Just when we think Harvey Weinstein’s lost his self-promotional chutzpah, he comes roaring back with a pair of press releases dutifully printed by Variety and The New York Times in one twenty-four-hour news period. Impressive.
I’ve no real problem with The New York Times story, if only because it’s dubious reportage deployed in the service of a filmmaker I admire (Todd Haynes). Harvey’s decision to open I’m Not There at New York City’s dinky-but-charming Film Forum would be curious if this was going to be an exclusive run, but the film will also be playing uptown at the Lincoln Plaza Cinemas and in Los Angeles at the Arclight and the new Westside Pavillion. So the whole Film Forum opening is a publicity stunt that allows Harvey the opportunity to prepare audiences for a "difficult" movie. (Harvey’s also carefully selected the art house-skewing IGN to debut the theatrical trailer.)
As he tells his loyal stenographer John Anderson, "I don’t think you can go out on 500 screens. The reason for Film Forum is you go where the best word of mouth is on the movie. I like the movie; I think it’s adventurous. The audience is going to have to work – work in a good way." Weinstein then compares this gamble to opening Good Will Hunting limited. I remember seeing that film opening weekend in New York City at the very exclusive Loews Lincoln Square megaplex.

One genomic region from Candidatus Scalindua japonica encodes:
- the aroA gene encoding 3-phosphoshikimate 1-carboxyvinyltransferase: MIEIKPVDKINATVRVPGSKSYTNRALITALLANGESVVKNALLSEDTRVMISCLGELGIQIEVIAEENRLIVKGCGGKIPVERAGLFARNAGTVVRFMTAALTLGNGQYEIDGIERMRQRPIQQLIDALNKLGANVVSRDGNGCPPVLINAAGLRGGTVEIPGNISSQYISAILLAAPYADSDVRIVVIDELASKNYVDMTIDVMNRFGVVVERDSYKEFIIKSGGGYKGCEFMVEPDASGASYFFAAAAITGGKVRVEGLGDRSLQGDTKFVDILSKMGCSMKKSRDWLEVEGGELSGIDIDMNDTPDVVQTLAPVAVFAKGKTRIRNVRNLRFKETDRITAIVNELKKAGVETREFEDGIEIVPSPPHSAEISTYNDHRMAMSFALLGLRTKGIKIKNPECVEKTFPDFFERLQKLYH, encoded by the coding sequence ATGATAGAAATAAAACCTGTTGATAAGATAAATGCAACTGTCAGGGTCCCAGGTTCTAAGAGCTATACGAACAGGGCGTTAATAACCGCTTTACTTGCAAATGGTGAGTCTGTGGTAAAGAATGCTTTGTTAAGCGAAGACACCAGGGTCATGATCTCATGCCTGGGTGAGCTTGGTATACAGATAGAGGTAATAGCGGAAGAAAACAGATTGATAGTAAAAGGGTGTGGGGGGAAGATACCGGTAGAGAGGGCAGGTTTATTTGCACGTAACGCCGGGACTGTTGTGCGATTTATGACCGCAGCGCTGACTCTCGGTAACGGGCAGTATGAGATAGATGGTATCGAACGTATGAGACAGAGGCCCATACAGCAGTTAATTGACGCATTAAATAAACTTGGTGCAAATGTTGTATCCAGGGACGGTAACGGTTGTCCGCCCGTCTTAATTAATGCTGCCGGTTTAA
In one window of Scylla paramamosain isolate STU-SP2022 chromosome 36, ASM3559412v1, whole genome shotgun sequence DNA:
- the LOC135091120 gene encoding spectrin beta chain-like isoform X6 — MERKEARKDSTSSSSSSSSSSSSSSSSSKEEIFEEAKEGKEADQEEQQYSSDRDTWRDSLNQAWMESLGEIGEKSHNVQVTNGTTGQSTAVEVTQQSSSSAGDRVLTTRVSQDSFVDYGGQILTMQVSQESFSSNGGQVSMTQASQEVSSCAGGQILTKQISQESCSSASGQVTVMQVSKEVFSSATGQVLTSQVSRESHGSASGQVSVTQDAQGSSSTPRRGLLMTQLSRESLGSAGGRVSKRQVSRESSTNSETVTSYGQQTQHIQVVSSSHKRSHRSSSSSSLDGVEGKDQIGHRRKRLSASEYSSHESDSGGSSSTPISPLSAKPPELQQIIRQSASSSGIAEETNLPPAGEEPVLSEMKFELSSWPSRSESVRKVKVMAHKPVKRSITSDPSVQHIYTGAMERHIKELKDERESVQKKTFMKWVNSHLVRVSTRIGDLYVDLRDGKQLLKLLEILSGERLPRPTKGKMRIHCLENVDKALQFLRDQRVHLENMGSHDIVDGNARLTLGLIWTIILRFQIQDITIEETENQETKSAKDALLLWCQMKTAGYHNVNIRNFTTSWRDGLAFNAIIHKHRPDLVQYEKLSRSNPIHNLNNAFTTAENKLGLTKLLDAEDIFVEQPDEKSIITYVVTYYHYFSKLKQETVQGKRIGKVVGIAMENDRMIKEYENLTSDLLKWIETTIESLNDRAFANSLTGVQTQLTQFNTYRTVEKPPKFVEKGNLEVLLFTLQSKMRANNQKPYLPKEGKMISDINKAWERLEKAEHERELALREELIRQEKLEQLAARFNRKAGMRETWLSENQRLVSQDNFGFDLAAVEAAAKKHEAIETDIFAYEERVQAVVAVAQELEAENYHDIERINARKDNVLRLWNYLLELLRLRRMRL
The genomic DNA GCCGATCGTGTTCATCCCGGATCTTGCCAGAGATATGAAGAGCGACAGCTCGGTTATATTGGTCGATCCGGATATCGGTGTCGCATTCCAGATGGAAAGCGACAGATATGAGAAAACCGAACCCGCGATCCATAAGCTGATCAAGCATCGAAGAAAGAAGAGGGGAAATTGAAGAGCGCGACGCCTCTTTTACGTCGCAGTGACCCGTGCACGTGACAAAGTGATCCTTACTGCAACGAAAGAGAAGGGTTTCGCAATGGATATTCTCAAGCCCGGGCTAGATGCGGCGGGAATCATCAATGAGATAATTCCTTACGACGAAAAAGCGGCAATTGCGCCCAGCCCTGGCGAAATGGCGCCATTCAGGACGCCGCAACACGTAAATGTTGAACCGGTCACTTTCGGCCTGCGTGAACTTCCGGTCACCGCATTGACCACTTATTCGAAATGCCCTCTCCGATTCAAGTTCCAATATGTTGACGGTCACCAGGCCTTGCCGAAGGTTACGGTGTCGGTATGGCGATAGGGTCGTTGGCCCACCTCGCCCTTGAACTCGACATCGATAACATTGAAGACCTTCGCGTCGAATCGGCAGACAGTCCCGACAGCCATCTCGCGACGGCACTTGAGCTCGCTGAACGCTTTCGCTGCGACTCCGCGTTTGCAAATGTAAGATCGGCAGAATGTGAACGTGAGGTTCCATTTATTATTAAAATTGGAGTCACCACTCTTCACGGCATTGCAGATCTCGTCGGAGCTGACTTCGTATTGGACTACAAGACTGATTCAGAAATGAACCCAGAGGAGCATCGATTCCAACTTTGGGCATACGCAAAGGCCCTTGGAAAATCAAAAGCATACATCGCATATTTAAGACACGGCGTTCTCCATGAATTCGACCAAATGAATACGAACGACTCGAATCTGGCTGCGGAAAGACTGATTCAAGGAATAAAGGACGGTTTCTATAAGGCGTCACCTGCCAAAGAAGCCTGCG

If anyone thought Haynes was making an accessible movie with I’m Not There, they should start revising their expectations big time. But Haynes fans need not worry; the film is a part of this fall’s New York Film Festival lineup, and Weinstein has never bullied his company’s less-than-brilliant pictures into that fiercely selective shindig. Never. Not once.
The Variety story is a more traditional non-story in that the trade publication will gladly report ‘in talks" attachments if the names and/or films are big enough (never forget: Leo DiCaprio in Godfather IV). I’m not sure Javier Bardem, Penelope Cruz and Marion Cotillard toplining Rob Marshall’s adaptation of Maury Yeston’s Tony Award-winning musical Nine is earth-shattering stuff, but it at least affords Michael Fleming the opportunity to break news of his own for once (rather than run weeks-old casting info as if the rest of the entertainment news world doesn’t exist).
Most importantly, Harvey finally gets some tangible buzz for a critically adored, but little-known-outside-of-NYC musical (I’m so glad the Ewan McGregor flirtation led to nothing). Still, there is a story here: now that we know Marshall didn’t need a big, non-ethnic name for the male lead, why Bardem instead of Antonio Banderas, who played the role to great acclaim on Broadway just four years ago? During the Shrek the Third junket last May, Banderas mentioned that a meeting with Marshall was imminent. It’s not like this is a case of a stage actor not translating well to the big screen; if Banderas killed on the boards, he’d kill in front of the camera. What gives?
Ah, but we’ll pester Harvey with our inconveniently relevant questions later; for now, let’s just glory in the man’s ability to hijack the front pages of two major dailies.